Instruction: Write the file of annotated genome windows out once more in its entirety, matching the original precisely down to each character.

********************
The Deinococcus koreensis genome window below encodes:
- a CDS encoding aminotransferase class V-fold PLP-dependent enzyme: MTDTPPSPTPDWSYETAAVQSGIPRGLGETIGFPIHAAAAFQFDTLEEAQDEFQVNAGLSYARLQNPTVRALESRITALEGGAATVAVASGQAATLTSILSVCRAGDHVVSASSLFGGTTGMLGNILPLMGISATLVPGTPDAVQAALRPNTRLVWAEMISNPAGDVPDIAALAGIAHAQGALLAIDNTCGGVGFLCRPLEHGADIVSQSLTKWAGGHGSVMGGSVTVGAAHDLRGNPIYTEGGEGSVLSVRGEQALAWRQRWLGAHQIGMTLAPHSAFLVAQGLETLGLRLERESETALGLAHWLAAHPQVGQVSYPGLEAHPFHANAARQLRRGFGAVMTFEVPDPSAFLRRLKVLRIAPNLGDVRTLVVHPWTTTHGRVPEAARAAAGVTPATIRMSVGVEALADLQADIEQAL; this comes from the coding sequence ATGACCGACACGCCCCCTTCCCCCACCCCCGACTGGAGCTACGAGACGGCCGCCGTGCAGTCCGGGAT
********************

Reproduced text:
The Deinococcus koreensis genome window below encodes:
- a CDS encoding aminotransferase class V-fold PLP-dependent enzyme: MTDTPPSPTPDWSYETAAVQSGIPRGLGETIGFPIHAAAAFQFDTLEEAQDEFQVNAGLSYARLQNPTVRALESRITALEGGAATVAVASGQAATLTSILSVCRAGDHVVSASSLFGGTTGMLGNILPLMGISATLVPGTPDAVQAALRPNTRLVWAEMISNPAGDVPDIAALAGIAHAQGALLAIDNTCGGVGFLCRPLEHGADIVSQSLTKWAGGHGSVMGGSVTVGAAHDLRGNPIYTEGGEGSVLSVRGEQALAWRQRWLGAHQIGMTLAPHSAFLVAQGLETLGLRLERESETALGLAHWLAAHPQVGQVSYPGLEAHPFHANAARQLRRGFGAVMTFEVPDPSAFLRRLKVLRIAPNLGDVRTLVVHPWTTTHGRVPEAARAAAGVTPATIRMSVGVEALADLQADIEQAL; this comes from the coding sequence ATGACCGACACGCCCCCTTCCCCCACCCCCGACTGGAGCTACGAGACGGCCGCCGTGCAGTCCGGGAT